We are...an organisation to aid refugees by giving them a central place through which to market their goods and by training them in various skills in order that they may go out into the community to support themselves....We believe that idealism can be combined with efficiency. We believe that this project for refugees is a perfect place through which to show the community at large that Jews and non-Jews can work harmoniously together.
In order to carry out our purpose we maintain the Window Shop, divided into the Gift Shop where we sell clothing, china, gifts, etc. made by refugees; and the Food Shop where meals are served and where Viennese cakes, cookies, and breads are sold.
Proceeds were used to pay salaries of employees, most of whom were refugees. In 1942, the restaurant added dinner hours, serving only European dishes. During the early 1940s, the WS became one of the first businesses in Cambridge to hire African Americans, many of whom had migrated from the South. Throughout its existence, there were philosophical differences among its supporters about the relationship of profits to charitable assistance, temporary aid versus permanent employment, and whether the WS had outlived its usefulness. Elizabeth Aub (president, 1954-1964), for instance, believed that the primary purpose was to provide employment, not to maximize profits at employees' expense. Some employees eventually moved on to other jobs; some stayed at the WS their entire working lives.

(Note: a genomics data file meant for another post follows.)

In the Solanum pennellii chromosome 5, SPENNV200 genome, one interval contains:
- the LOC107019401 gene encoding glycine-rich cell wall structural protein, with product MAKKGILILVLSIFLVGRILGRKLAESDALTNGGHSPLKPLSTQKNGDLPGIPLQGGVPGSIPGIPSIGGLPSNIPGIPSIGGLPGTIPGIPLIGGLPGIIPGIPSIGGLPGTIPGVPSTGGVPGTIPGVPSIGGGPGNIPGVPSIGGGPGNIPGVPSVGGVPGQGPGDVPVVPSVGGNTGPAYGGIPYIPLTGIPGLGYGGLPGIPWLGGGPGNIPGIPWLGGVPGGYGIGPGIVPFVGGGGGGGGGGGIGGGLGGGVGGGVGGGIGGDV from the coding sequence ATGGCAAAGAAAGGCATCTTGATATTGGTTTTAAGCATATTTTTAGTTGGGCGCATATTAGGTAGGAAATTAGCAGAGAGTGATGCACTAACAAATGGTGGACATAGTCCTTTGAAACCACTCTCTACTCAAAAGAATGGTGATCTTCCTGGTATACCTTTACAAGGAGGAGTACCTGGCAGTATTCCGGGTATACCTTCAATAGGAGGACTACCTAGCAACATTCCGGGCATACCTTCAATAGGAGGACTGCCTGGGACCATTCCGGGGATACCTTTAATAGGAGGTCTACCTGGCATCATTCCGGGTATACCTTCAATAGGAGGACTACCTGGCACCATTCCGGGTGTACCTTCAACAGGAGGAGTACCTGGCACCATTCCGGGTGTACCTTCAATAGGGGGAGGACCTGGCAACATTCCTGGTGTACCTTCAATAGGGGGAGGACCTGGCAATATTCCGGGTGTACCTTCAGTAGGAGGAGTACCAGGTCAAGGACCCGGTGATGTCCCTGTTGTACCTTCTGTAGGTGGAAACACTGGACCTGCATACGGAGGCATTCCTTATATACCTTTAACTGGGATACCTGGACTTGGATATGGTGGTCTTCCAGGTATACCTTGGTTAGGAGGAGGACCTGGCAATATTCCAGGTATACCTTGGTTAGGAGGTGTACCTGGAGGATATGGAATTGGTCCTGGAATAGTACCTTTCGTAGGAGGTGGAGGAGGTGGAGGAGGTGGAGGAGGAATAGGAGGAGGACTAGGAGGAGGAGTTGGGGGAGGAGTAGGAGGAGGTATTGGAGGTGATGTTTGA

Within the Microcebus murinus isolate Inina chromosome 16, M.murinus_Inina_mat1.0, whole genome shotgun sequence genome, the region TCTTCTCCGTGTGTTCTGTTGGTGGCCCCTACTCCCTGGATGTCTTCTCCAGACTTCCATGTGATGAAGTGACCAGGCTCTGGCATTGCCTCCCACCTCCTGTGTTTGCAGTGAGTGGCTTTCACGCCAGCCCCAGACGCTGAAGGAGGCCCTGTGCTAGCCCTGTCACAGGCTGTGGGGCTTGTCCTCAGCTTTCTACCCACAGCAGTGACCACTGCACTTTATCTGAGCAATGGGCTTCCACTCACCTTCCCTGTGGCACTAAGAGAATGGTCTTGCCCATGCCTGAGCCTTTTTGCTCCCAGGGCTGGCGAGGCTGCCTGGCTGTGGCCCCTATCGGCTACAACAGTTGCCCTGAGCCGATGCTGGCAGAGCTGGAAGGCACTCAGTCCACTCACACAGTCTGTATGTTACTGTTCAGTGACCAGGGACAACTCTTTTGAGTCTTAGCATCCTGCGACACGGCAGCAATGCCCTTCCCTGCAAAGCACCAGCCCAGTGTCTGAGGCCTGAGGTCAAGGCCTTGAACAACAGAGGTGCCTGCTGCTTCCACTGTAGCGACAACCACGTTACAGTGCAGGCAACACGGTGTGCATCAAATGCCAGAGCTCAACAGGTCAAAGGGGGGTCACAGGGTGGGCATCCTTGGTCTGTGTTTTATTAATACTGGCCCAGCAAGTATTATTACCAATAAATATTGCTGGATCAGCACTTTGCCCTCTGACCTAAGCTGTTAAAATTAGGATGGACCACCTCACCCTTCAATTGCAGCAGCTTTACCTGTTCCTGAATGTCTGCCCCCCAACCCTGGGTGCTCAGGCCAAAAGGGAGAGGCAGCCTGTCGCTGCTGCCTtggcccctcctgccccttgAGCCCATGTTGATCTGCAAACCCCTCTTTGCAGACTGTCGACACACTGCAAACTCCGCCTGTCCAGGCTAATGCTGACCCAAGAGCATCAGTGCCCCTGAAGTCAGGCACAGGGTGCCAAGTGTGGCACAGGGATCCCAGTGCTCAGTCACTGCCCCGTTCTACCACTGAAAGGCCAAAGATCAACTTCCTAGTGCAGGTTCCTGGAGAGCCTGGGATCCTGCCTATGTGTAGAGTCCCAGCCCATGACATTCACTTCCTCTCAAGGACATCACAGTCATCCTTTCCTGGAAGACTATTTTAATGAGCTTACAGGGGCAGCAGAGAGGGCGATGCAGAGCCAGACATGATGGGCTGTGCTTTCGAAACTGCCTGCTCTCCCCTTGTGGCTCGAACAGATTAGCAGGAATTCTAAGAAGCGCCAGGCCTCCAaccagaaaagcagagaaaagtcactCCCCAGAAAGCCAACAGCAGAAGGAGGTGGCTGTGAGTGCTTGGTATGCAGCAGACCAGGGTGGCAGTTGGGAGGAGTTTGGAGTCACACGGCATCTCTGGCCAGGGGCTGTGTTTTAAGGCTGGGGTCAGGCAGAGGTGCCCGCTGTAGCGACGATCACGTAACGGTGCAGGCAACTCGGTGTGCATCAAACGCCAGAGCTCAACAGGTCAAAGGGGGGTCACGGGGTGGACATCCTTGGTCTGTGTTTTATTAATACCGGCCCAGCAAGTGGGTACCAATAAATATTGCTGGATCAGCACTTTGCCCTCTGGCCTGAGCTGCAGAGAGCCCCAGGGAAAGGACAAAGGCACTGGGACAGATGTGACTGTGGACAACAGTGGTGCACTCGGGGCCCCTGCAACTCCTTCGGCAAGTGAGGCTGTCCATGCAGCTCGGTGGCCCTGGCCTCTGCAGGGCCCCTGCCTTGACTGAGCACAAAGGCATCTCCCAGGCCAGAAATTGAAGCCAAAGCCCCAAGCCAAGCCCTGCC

Jobs and hours were tailored to the individual's needs, not the shop's. The board, striving to be a progressive employer, was concerned with working conditions and wages and provided benefits not required by law. At times, as many as seventy people were working in some capacity for the WS. The shop was fortunate to have dedicated board members, a loyal clientele, and two talented managers: Mary Mohrer, who oversaw the dress and gift shop, and Alice Perutz Broch, manager of the kitchen and bakery. The WS also provided scholarships to children of employees, and emergency assistance funds.